Sponsors   Medical Terminology Daily (MTD) is a blog prepared by Clinical Anatomy Associates, Inc. as a service to the medical community, medical students, and the medical industry. We will post a workweek daily medical or surgical term, its meaning and usage, as well as biographical notes on anatomists, surgeons, and researchers through the ages. Be warned that some of the images used depict human anatomical specimens.

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A Moment in History

Theodor Billroth

Theodor Billroth
(1829-1894)

Christian Albert Theodor Billroth was born in Prussia, in the city of Bergen. After being considered a slow learner requiring tutoring at home, Billroth studied Medicine in Berlin. In 1860 he was appointed as Professor of Clinical Surgery.

He is well-know by the partial or subtotal gastric resection surgeries he pioneered. In 1881 he performed the first of what is now known as a "Billroth I" procedure. He was the first to perform a partial resection and anastomosis of the esophagus, as well as the first surgeon to excise a rectal cancer. He is considered one of the Masters of Surgery.

Billroth was also a gifted musician playing the violin and viola. Good friend with Johannes Bramhs, he was sometimes invited to conduct the Zurich Symphonic Orchestra.

The first Billroth I procedure was performed in 1881 in a 43 year old female. Besides the well-known Billroth I and Billroth II subtotal gastrectomies, there are several eponyms that carry Billroth's name. Billroth's concepts on gastrointestinal anastomoses paved the way for the invention of surgical staplers.

Source: "Christian Albert Theodor Billroth: Master of surgery" Kazi, RA; Peter, RE, J Postgrad Med March 2004 50:1, 82-83
Original imagecourtesy ofImages from the History of Medicine at nih.gov


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Corona Mortis

Important for inguinal hernia anatomy and surgery, this term is Latin from [corona] meaning "crown' and [mortis] meaning "death'; the "crown or circle of death". The corona mortis (blue arrow) refers to an anatomical variation1, a vascular anastomosis between the obturator and the external iliac vascular systems that passes over Cooper's pectineal ligament and posterior to the lacunar (Gimbernat's) ligament.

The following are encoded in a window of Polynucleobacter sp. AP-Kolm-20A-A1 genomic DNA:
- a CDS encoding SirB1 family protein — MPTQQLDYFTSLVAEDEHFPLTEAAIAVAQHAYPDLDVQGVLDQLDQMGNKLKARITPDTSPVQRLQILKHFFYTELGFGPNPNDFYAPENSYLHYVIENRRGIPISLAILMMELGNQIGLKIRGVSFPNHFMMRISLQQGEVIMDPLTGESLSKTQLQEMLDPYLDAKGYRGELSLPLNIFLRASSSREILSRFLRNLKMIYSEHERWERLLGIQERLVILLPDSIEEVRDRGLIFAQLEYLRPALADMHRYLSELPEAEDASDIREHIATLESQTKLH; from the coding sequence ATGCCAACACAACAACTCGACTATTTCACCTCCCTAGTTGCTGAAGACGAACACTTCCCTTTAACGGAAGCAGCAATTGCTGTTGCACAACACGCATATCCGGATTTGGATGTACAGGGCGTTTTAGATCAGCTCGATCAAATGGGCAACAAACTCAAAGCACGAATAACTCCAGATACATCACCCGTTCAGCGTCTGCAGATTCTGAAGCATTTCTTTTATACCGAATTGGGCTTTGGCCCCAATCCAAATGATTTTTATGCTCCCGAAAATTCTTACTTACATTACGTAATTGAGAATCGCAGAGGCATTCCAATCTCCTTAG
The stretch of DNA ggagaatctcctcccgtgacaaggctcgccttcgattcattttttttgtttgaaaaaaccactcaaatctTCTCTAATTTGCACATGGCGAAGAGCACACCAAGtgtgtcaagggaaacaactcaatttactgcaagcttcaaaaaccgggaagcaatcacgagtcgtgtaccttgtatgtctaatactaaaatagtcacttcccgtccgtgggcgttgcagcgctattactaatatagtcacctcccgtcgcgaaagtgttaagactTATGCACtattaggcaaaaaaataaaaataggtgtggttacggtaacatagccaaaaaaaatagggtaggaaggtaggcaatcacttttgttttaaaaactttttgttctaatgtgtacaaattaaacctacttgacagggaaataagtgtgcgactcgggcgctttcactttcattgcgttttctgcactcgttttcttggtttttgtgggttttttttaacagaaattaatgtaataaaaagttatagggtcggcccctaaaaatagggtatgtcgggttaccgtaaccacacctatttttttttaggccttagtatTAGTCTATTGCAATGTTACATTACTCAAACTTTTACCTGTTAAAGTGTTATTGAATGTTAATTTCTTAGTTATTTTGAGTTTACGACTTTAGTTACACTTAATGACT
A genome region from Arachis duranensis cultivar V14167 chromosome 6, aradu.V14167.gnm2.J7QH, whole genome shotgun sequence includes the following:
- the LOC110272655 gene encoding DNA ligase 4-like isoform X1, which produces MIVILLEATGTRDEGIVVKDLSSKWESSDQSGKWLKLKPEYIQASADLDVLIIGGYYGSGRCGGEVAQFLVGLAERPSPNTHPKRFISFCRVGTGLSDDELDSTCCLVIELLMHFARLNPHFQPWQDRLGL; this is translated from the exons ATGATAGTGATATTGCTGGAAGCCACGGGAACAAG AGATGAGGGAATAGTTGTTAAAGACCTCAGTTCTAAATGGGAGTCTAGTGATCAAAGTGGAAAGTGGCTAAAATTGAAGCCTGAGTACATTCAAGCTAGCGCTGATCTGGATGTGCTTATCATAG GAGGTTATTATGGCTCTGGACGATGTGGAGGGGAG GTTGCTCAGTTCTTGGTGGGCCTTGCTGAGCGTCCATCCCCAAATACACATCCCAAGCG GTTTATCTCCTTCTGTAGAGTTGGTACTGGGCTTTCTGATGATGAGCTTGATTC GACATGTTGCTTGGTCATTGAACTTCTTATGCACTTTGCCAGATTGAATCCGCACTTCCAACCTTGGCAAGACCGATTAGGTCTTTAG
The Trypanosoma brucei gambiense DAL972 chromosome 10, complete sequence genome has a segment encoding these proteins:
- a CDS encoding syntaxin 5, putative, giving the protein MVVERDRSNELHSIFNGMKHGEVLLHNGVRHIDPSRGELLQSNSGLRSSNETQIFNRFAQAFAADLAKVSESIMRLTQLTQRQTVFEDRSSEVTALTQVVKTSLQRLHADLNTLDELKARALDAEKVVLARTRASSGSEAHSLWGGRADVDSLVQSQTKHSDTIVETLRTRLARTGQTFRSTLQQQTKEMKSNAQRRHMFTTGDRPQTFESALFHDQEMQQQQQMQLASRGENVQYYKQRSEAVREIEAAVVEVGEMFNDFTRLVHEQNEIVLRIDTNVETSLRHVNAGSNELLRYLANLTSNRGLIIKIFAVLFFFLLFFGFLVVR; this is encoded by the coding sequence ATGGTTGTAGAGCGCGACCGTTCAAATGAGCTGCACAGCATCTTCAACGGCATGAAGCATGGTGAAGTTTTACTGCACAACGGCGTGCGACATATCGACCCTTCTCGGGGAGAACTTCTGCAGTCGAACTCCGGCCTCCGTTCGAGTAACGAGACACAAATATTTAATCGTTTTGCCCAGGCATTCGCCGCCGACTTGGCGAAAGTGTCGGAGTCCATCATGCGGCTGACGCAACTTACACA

In some cases, the corona mortis is the actual obturator artery that arises from the inferior epigastric artery instead of the internal iliac artery. It can also arise from the external iliac artery. In both cases, it has been called an "aberrant obturator artery". This could be a misnomer, as this anatomical variation can be present in up to 25% of the cases. When present, the corona mortis  can be injured when a surgeon looks to enlarge the femoral ring by opening the lacunar ligament. This vascular structure could even be endangered in a laparoscopic procedure for inguinal of femoral hernia repair and a staple or tack is driven blindly into the pectineal (Cooper's) ligament.

Corona Mortis (A)Image property of: CAA.Inc.Artist: M. Zuptich

Berberoglu states that "although these tiny anastomoses... have been described in classical anatomy textbooks, these texts neglect to mention that theses anastomoses can be life-threatening".

In some rare cases, the corona mortis (aberrant obturator artery) coexists with the normal obturator artery.  Although called a [corona], this anatomical structure is an incomplete circle. In the image, the [corona mortis] is labeled "A".

Sources:
1. Rusu et al: "Anatomical considerations on the corona mortis" Surg Radiol Anat (2010) 32:17–24
2. Berberoglu et al: "An anatomic study in seven cadavers and an endoscopic study in 28 patients" Surg Endosc (2001) 15:72-75